The 84 year old painter, sculptor and architect – who controversially supported Putin on Ukraine – is Georgia’s best known living artist. 

In some ways his ‘monumental’ style reminded me of some of the art I'd seen earlier in the day at the Stalin Museum. It has the bright colours and distorted perspective of Russian folk art in combination with influences of the avant-garde of 20th century Europe.

With the current lack of any political bridge between Russia and the West, at least there’s some consolation in seeing a cultural bridge in Tsereteli’s art, and also in the general ambience of Tbilisi.

When the church and aristocracy lost their influence

Yesterday afternoon I ventured into the Marais for one of my typically aimless walks. I like to explore back streets in particular, and never know what I will see or discover. In one of those streets I came across a mid-size museum I’d never heard of, the Cognacq-Jay.

It is among the 14 Paris museums run by the public institution known as Paris Musées. It’s billed as a museum of ‘18th century taste’, a reference to style and outlook rather than food. 

I’d never before been to a museum of ‘taste’, and most of the visitors are probably not so interested in that descriptor because it’s clear that the Cognacq-Jay’s contents are entirely paintings, sculpture and ornaments. 

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But it intrigued me, as I’m most interested in social history. I like viewing art works  not as ends in themselves but as reflections of the lives of people and sub-cultures of a given time or place. 

What distinguishes particular peoples is what they regard as being in fashion at their moment in time. That is their common taste and it is reflected in the style of their collective lives and possessions. 

When entering the museum, I thought to myself that I’m not so interested in the 18th century, as it was the 20th century that most shaped my own life and culture. But I was wrong.

I learned that the 18th century was known for the diminishing influence of the church and aristocracy as all powerful entities that dominated people’s lives. There was the rise of a middle class consisting of tradesmen, administrators and artists who were claiming a voice and power for themselves. 

These changes were reflected in the art of the portrait, which established the role of the individual’s own personality. Spontaneity and openness were dominant in the paintings and sculptures of the 18th century.

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These people were fascinated by ways of life in other parts of Europe and beyond. Some embarked on the Grand Tour, while others were taken up with exoticism or the idea of ‘elsewhere’ (e.g. India and China) and its magic and curiosities, as well as the discovery of new species.

According to notes accompanying the displays in one room, ‘The import of new exotic products such as spices, drinks and craft objects, brought about changes in consumer habits that blended European culture with imported items’.

As I see it, the church and aristocracy were not being replaced, but instead invited to play a part in the lives of the people alongside the new influences from outside. If they chose not to play ball, they would be ignored by the mainstream. 

Churches and the aristocracy can still be dismissive of taste and values other than their own, and also the blending of various spiritual and cultural influences that has become the norm. It was therefore clear to me the continuing relevance of the explosion of taste in the 18th century.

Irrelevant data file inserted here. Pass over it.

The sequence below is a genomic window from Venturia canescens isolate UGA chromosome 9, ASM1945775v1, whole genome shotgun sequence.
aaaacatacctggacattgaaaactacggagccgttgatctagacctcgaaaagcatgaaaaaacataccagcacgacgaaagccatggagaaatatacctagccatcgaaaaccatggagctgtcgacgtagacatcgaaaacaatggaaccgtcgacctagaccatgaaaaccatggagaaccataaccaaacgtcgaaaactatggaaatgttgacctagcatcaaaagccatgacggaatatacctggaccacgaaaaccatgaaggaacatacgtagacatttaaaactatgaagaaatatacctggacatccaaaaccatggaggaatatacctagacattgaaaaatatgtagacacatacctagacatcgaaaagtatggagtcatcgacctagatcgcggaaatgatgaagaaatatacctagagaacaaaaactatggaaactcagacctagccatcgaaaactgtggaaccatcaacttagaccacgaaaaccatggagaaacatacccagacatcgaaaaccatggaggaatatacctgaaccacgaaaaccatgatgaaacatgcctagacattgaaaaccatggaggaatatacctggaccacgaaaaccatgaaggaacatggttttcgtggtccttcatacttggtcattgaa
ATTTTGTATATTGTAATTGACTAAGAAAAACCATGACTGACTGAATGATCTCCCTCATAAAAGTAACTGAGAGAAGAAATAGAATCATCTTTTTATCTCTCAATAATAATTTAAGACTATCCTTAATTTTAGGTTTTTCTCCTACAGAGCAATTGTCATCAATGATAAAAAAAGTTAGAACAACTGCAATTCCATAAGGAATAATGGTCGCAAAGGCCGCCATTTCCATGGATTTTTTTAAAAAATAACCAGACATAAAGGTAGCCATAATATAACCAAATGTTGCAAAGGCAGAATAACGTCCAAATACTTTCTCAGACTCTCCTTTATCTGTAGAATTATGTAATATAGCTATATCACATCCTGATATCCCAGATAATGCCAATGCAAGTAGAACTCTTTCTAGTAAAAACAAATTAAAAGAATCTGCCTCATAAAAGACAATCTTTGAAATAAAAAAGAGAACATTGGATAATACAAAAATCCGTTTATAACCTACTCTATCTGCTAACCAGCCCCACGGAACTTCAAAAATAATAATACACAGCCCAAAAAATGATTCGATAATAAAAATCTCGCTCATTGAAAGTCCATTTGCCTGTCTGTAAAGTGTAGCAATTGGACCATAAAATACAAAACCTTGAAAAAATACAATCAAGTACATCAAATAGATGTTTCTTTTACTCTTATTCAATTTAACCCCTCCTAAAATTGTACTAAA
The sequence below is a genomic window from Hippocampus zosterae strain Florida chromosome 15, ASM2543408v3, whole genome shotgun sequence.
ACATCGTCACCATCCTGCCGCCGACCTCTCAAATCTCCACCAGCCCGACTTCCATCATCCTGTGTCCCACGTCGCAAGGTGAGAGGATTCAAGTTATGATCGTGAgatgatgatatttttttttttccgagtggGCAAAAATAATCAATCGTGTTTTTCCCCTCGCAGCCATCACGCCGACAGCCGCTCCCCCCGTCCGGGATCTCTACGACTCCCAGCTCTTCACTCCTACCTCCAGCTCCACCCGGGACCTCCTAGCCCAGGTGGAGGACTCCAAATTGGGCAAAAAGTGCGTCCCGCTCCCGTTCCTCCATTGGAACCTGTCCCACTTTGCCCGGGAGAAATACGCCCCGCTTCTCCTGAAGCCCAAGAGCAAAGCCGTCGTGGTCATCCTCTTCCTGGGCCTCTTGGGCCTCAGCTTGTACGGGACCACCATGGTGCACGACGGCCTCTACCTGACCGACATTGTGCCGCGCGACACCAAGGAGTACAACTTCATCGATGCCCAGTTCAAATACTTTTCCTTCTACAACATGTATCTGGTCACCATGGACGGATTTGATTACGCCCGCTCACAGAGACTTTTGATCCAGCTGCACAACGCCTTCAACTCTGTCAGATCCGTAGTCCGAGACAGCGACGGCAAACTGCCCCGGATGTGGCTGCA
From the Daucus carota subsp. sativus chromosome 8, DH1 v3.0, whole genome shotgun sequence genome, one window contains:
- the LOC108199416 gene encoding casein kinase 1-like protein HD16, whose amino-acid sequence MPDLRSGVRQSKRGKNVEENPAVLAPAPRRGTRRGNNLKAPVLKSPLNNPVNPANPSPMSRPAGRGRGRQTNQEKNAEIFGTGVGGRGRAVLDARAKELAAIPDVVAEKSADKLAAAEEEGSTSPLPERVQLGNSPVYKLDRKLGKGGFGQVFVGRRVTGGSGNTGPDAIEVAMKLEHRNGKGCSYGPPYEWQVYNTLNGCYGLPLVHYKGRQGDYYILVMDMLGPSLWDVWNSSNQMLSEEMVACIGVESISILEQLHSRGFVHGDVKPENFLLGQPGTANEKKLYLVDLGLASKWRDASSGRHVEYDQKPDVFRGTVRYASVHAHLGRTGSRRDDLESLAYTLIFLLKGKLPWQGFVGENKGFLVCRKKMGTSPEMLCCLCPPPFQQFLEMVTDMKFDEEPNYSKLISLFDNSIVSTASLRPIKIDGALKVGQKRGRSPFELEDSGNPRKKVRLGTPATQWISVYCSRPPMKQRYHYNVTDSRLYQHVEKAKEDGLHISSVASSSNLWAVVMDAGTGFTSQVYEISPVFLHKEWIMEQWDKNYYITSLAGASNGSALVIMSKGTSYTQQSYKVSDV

Living austerity in Paris

Over the past few days I’ve had contact with a friend with whom I’d been out of contact for most of the past 15 years. She has been intrigued by a few life decisions I’ve made in recent years, including my decision to retire at the age of 55 and to buy a tiny five square metre room in Paris to live here for four months of the year.

I’d depicted the room as austere, and indicated that’s the way I like it ‘for the moment’.  I think she interpreted what I’d said to mean that I might have plans for a major renovation at some stage, or to use the room as a stepping stone towards the eventual purchase of something larger with more luxury.

Natural Light

But the truth is that I sense I’ve reached a stage of life where I’m able to live comfortably ‘in the moment’. I like to think that I – and many of us – am already living the dream, and my particular gift is the realisation that I’m doing just that. 

I’ve learned that there’s no point in envying others. It’s likely they envy us as well. I have one friend whom I envy because he speaks perfect French. He envies me because my circumstances allowed early retirement.

I wouldn’t absolutely rule out a grander Paris living space at some time in the future, but it’s simply not on my mind.  That’s the point of living for the moment. It’s related to a mindfulness and the savouring of what is available to our senses now. 

My previous two month stay followed my taking possession of the room last October. It was taken up with emptying the room of somebody else’s ‘stuff’ and furnishing it with what I felt I needed such as a microwave, a slow cooker and a Japanese futon bed-chair.

However those things are ephemeral compared to what I’ve come to cherish as the room’s best asset other than its central geographical location. That is its position at the top and back of the building. This brightens the room with a generous amount of natural light and ensures I get a good night’s sleep despite being in the vicinity of many bars and restaurants. My Fitbit watch data tells me I’ve been sleeping eight hours on average, compared with six and a half in Sydney. 

I also feel good about being able to climb to the sixth floor many times a day without breathing more heavily than normal. It’s a constant reminder that working on my physical fitness has a purpose. 

Obviously there will be come a time in my life when this will no longer be the case. That will be another moment. But for now I am consumed by this one.